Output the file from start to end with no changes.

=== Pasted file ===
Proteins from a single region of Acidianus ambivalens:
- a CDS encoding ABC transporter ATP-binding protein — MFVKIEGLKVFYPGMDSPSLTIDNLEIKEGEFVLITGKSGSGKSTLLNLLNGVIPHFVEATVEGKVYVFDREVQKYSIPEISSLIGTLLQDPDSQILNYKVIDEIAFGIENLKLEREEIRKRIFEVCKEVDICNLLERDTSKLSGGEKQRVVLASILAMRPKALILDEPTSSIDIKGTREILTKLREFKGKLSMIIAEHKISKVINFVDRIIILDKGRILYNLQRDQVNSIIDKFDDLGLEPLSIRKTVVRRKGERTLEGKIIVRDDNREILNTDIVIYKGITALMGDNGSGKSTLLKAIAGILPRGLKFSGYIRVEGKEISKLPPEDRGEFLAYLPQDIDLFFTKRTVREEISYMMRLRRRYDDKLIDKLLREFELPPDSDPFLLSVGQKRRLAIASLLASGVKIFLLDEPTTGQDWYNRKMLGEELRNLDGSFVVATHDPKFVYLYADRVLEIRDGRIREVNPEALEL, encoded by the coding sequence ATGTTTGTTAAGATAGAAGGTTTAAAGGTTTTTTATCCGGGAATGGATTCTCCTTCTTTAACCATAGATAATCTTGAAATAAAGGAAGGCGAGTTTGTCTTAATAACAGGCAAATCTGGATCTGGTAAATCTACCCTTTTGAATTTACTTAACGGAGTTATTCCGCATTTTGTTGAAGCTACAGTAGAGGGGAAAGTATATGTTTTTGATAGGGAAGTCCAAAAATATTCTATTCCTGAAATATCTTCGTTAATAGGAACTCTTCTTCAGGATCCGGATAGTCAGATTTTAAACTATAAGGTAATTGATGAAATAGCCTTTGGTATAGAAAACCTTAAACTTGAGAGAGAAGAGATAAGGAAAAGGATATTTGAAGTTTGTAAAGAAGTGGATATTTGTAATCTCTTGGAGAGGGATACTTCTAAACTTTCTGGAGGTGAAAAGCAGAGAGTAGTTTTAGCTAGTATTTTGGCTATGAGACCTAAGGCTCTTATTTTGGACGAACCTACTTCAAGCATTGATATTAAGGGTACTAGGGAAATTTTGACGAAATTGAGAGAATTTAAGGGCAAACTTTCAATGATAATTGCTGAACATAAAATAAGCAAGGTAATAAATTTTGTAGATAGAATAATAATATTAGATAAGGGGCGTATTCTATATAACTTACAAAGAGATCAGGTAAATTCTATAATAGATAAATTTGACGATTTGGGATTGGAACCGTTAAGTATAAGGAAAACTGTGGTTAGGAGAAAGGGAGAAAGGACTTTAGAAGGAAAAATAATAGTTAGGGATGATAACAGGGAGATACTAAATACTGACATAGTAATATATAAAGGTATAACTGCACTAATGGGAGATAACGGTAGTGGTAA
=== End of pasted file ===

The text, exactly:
Proteins from a single region of Acidianus ambivalens:
- a CDS encoding ABC transporter ATP-binding protein — MFVKIEGLKVFYPGMDSPSLTIDNLEIKEGEFVLITGKSGSGKSTLLNLLNGVIPHFVEATVEGKVYVFDREVQKYSIPEISSLIGTLLQDPDSQILNYKVIDEIAFGIENLKLEREEIRKRIFEVCKEVDICNLLERDTSKLSGGEKQRVVLASILAMRPKALILDEPTSSIDIKGTREILTKLREFKGKLSMIIAEHKISKVINFVDRIIILDKGRILYNLQRDQVNSIIDKFDDLGLEPLSIRKTVVRRKGERTLEGKIIVRDDNREILNTDIVIYKGITALMGDNGSGKSTLLKAIAGILPRGLKFSGYIRVEGKEISKLPPEDRGEFLAYLPQDIDLFFTKRTVREEISYMMRLRRRYDDKLIDKLLREFELPPDSDPFLLSVGQKRRLAIASLLASGVKIFLLDEPTTGQDWYNRKMLGEELRNLDGSFVVATHDPKFVYLYADRVLEIRDGRIREVNPEALEL, encoded by the coding sequence ATGTTTGTTAAGATAGAAGGTTTAAAGGTTTTTTATCCGGGAATGGATTCTCCTTCTTTAACCATAGATAATCTTGAAATAAAGGAAGGCGAGTTTGTCTTAATAACAGGCAAATCTGGATCTGGTAAATCTACCCTTTTGAATTTACTTAACGGAGTTATTCCGCATTTTGTTGAAGCTACAGTAGAGGGGAAAGTATATGTTTTTGATAGGGAAGTCCAAAAATATTCTATTCCTGAAATATCTTCGTTAATAGGAACTCTTCTTCAGGATCCGGATAGTCAGATTTTAAACTATAAGGTAATTGATGAAATAGCCTTTGGTATAGAAAACCTTAAACTTGAGAGAGAAGAGATAAGGAAAAGGATATTTGAAGTTTGTAAAGAAGTGGATATTTGTAATCTCTTGGAGAGGGATACTTCTAAACTTTCTGGAGGTGAAAAGCAGAGAGTAGTTTTAGCTAGTATTTTGGCTATGAGACCTAAGGCTCTTATTTTGGACGAACCTACTTCAAGCATTGATATTAAGGGTACTAGGGAAATTTTGACGAAATTGAGAGAATTTAAGGGCAAACTTTCAATGATAATTGCTGAACATAAAATAAGCAAGGTAATAAATTTTGTAGATAGAATAATAATATTAGATAAGGGGCGTATTCTATATAACTTACAAAGAGATCAGGTAAATTCTATAATAGATAAATTTGACGATTTGGGATTGGAACCGTTAAGTATAAGGAAAACTGTGGTTAGGAGAAAGGGAGAAAGGACTTTAGAAGGAAAAATAATAGTTAGGGATGATAACAGGGAGATACTAAATACTGACATAGTAATATATAAAGGTATAACTGCACTAATGGGAGATAACGGTAGTGGTAA